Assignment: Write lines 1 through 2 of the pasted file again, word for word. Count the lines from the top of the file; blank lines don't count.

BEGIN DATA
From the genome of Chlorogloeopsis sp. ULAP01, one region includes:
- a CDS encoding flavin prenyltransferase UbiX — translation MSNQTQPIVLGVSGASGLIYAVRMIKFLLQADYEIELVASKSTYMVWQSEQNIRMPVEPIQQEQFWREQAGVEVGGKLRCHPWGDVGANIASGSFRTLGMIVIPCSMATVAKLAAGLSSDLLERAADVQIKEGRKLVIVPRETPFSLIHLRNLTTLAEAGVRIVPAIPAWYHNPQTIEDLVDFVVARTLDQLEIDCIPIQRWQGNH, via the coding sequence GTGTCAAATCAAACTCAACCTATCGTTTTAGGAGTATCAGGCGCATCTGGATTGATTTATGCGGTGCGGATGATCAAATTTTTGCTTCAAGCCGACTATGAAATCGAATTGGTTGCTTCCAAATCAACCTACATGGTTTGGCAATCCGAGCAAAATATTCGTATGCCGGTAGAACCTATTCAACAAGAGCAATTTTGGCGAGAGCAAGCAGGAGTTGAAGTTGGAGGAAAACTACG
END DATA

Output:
From the genome of Chlorogloeopsis sp. ULAP01, one region includes:
- a CDS encoding flavin prenyltransferase UbiX — translation MSNQTQPIVLGVSGASGLIYAVRMIKFLLQADYEIELVASKSTYMVWQSEQNIRMPVEPIQQEQFWREQAGVEVGGKLRCHPWGDVGANIASGSFRTLGMIVIPCSMATVAKLAAGLSSDLLERAADVQIKEGRKLVIVPRETPFSLIHLRNLTTLAEAGVRIVPAIPAWYHNPQTIEDLVDFVVARTLDQLEIDCIPIQRWQGNH, via the coding sequence GTGTCAAATCAAACTCAACCTATCGTTTTAGGAGTATCAGGCGCATCTGGATTGATTTATGCGGTGCGGATGATCAAATTTTTGCTTCAAGCCGACTATGAAATCGAATTGGTTGCTTCCAAATCAACCTACATGGTTTGGCAATCCGAGCAAAATATTCGTATGCCGGTAGAACCTATTCAACAAGAGCAATTTTGGCGAGAGCAAGCAGGAGTTGAAGTTGGAGGAAAACTACG